Cookery / Inspired Projects / Recipes / Veggies

Scavenging and Canning

Around the farm, we must have at least 15 mulberry trees — all of which delight the local wildlife.  If ever we manage to get up in the early morning light (read: only once did we manage this), we can spy on the wild turkeys, bunnies and squirrels scavenging for fallen berries on the grass.  The woodpeckers, cardinals and other birds congregate in the mulberry trees these days, pecking away at the ripe black berries.

It helps if you have an assistant to shake the trees….

Not to be left out, we have twice gone out and spread tarps beneath the trees and shaken those berries free to be made into jam, cobbler and more.

Mulberries are sweet without the tartness of most other berries, and despite having grown up in southern California with a treehouse in our front yard mulberry tree, I never really had a taste for them.  But I think I’ve been converted.  They’re so abundant, juicy, and jammy (not to mention free) it’d be a shame not to take advantage of them.

IMG_2193

Fair warning: though the harvesting is rather easy, cleaning is a pain.  Bugs love the berries as much as the critters, and when shaken from the trees they all make it into the bowl, along with twigs, leaves and such.  Last week M & Mom G took on the task of cleaning them, which thanks to the bounty of their harvest, took nearly 4 hours.

We had 3 pots nearly this full...

We had 3 pots nearly this full…

To date, we’ve made almost 40 pints of mulberry jam!  Each batch we formulated slightly differently — some included chopped granny smith apple, ginger or vanilla.  And since the berries are so sweet, we managed to use less than 1/3 of the sugar recommended for tarter berry jam (like raspberries).

Here’s our favorite Mulberry Jam recipe:

[Makes about 4 pints / or 8 half-pint jelly size jars]

  • 8 c mulberries
  • 3 Tbsp pectin
  • 1/2 granny smith apple, chopped finely
  • 1-2 tsp grated fresh ginger
  • 2 Tbsp lemon juice
  • 1 c sugar

In a pot, add all the clean berries and use a potato masher to smush some of them and let the juices out.  Bring the temperature up to near boiling, then add the pectin and bring to a boil.  Then add the sugar and other ingredients.  Cook until it boils for 2 mins or so (to ensure the pectin has activated), and then pack into sterilized jars and can them.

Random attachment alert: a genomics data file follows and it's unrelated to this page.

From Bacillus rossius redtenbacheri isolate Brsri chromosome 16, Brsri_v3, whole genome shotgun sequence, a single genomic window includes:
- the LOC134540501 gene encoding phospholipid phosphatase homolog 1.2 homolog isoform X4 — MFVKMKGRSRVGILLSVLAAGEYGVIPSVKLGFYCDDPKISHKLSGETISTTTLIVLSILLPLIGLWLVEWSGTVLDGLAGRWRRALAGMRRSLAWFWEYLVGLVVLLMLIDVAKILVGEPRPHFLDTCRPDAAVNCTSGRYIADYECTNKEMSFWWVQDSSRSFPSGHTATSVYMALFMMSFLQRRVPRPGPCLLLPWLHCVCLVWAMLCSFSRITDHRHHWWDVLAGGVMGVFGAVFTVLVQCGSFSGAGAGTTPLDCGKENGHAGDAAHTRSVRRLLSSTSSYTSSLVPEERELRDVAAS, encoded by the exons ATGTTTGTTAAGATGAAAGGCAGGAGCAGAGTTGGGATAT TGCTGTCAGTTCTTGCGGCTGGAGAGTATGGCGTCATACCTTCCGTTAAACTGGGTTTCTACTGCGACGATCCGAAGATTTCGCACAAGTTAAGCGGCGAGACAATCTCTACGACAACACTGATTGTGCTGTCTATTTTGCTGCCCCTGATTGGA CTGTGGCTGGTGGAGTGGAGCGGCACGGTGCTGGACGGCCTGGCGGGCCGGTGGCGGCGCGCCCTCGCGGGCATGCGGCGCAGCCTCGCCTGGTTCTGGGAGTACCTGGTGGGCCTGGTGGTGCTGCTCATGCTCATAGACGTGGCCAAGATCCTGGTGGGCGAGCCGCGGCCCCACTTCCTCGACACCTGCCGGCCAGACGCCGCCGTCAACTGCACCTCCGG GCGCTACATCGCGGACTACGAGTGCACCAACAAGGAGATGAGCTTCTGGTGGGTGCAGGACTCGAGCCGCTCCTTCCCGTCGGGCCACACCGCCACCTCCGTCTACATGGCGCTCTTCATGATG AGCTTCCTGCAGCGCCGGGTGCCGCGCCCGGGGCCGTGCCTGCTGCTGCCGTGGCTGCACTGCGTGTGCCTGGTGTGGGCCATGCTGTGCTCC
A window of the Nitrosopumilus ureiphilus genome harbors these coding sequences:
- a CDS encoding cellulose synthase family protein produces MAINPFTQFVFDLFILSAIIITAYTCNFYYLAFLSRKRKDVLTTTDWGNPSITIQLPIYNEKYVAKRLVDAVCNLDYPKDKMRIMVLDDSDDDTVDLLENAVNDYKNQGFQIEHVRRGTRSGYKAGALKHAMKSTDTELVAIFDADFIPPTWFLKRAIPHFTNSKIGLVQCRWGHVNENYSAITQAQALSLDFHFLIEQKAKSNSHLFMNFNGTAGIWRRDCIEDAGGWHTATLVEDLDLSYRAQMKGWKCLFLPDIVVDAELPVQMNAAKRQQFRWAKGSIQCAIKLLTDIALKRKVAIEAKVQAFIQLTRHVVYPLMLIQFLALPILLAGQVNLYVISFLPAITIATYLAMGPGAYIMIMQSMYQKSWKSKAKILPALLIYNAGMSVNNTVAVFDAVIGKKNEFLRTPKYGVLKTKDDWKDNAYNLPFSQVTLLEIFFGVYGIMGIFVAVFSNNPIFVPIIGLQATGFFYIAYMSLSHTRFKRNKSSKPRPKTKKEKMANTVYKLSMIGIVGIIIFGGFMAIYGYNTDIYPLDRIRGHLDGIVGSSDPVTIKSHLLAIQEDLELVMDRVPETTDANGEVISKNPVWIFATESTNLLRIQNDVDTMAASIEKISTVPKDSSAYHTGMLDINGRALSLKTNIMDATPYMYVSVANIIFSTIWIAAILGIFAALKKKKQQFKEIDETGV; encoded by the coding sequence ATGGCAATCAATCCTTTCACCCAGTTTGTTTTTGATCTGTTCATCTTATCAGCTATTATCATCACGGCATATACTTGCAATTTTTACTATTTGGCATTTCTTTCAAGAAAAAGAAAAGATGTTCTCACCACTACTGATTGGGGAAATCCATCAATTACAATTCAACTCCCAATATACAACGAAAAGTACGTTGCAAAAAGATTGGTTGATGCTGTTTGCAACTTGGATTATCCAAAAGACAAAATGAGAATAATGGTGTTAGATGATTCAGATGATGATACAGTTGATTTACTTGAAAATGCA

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4 thoughts on “Scavenging and Canning

  1. Ohh elderberries! Sounds delish. We have done the soaking method with the big vats of berries – very effective. We have wild black/raspberries to look forward to in July, so surely we’ll be making even more jam!

  2. We are planning to have canned food for ourselves & friends for the rest of the year….if it looks like we have surplus, we may sell, who knows! We haven’t tried the wax tops, just the self-sealing Ball lids, though I am curious how the wax would work.

  3. Hi, Becky, Love this blog! Before cleaning picked berries, that may have bugs in them, it’s good to them sit in the pail (overnight or for a few hours) in a cool place (nobody has such a place so get an ½ sized, puny old fridge, maybe practically for free somewhere) and magically ALL THE BUGS CRAWL UP TO THE SURFACE. Usually, anyway, most of them.
    Elderberry bushes!
    Next week we’ll be picking fistfulls of elderberry flowers to make the sweet juice with sugar and lemon. Mm. Chris ays y’oughta get some elderberry bushes. Fast-growing, both the flowers and the berries make a tasty and amazing juice.

    LuvLin

  4. Loving the story of the mulberry preserves. You are keeping the Mason Jar folks in business, aren’t you! Can you/would you sell any of your preserves? Do you have a suitable market anywhere nearby, like an independent general store? Do you pour melted wax on top before sealing? — Marlene

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